It’s a Twister! Pfizer Communicates Tornado Crisis
A tornado tore the roof off a Pfizer facility in Rocky Mount, North Carolina, obligating the drugmaker to ease fears about any resulting medicine shortages. It’s done a pretty good job of that, though certainly at a speed slower than the twister itself.
The tornado hit on July 19 at 12:25 p.m., according to the National Weather Service. It lasted about 30 minutes, traveling 16.5 miles on the ground, with peak winds of 150 miles per hour. It was the strongest July tornado in North Carolina, damaging dozens of homes and buildings and injuring 16 people, according to The Washington Post.
Six hours after it hit (too long a wait), Pfizer confirmed the crisis on Twitter and Facebook. It said employees followed protocols and evacuated, with everyone safe. “We are assessing the situation to determine the impact on production,” it wrote.
Two days later (too long a wait), the company issued a press release with an update. The facility was temporarily closed, it wrote. “Crews are working around-the-clock to restore power, assess the structural integrity of the building and move finished medicines to nearby sites for storage.”
Most of the damage, it turns out, was to the warehouse facility (pictured), with no major problems at the production sites. The warehouse “stores raw materials, packaging supplies and finished medicines,” the company said. The facility makes about 25 percent of Pfizer’s sterile injectables — including anesthesia, analgesia, therapeutics, anti-infectives and neuromuscular blockers, it said. CEO Albert Bourla toured the site Friday.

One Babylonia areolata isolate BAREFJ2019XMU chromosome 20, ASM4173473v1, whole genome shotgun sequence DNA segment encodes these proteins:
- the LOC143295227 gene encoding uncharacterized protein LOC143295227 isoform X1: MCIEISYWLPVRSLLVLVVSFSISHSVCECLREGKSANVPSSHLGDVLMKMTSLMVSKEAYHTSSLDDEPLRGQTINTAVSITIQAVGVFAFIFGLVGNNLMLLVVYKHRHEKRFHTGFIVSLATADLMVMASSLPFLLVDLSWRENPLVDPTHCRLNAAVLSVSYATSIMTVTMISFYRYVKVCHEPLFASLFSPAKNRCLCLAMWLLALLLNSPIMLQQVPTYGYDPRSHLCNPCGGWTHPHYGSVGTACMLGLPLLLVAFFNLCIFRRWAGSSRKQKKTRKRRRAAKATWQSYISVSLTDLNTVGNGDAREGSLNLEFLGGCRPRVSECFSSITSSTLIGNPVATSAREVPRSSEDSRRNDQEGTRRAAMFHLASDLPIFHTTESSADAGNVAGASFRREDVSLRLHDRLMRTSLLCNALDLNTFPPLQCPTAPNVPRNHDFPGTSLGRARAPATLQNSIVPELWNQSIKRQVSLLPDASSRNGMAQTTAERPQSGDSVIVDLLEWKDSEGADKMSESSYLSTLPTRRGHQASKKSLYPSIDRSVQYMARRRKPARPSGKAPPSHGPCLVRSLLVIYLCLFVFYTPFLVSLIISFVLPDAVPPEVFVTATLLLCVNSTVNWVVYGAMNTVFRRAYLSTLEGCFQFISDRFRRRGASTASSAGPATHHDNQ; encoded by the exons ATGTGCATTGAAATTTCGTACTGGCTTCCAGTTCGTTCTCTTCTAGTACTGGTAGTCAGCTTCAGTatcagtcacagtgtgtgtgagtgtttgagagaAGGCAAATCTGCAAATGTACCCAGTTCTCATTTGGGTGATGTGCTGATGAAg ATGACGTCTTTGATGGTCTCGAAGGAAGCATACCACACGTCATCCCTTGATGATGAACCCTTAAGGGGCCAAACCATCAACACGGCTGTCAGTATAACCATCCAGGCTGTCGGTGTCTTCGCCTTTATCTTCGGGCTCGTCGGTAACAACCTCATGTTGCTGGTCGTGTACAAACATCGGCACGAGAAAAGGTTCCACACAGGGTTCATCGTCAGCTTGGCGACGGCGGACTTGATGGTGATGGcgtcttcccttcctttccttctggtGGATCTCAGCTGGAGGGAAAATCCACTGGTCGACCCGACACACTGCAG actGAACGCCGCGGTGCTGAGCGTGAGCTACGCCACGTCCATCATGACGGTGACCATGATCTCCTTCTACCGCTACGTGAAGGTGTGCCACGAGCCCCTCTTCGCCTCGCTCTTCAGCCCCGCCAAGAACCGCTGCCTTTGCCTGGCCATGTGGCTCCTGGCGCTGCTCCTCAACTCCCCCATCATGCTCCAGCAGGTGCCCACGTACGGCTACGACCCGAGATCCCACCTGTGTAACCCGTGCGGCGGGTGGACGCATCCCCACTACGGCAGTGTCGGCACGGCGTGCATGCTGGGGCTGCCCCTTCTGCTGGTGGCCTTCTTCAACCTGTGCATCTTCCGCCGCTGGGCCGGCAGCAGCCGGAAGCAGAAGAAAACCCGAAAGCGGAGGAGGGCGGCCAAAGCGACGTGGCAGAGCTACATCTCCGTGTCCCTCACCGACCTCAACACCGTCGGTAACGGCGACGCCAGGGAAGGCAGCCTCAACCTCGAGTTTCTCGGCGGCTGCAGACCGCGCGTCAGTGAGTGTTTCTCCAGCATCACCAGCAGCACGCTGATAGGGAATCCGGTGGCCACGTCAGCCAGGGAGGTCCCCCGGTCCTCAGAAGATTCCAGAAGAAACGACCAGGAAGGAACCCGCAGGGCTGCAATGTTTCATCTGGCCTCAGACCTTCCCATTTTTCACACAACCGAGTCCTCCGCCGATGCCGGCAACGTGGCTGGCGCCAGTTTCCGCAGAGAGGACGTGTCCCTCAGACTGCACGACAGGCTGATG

Pfizer also sent a letter to hospitals that day with similar information, though with more detail on products that may experience shortages. “Certainly things may worsen a bit, but the information Pfizer has provided lets us know that this is fairly short term and not a yearslong issue we’ll be dealing with,” Erin Fox of University of Utah Health told CNN. See? That’s how communicating in a crisis works.
That same day, the U.S. Food and Drug Administration chimed in with its own press release, emphasizing that it didn’t expect “any immediate significant impacts on supply” and that it had initiated steps to mitigate shortages.
One issue that neither Pfizer nor the FDA dealt with directly (as far as we can tell): rumors that the plant held the company’s COVID-19 vaccine. The Associated Press, FactCheck.org and PolitiFact all ran fact checks debunking that one.
Photo Credit: Pfizer
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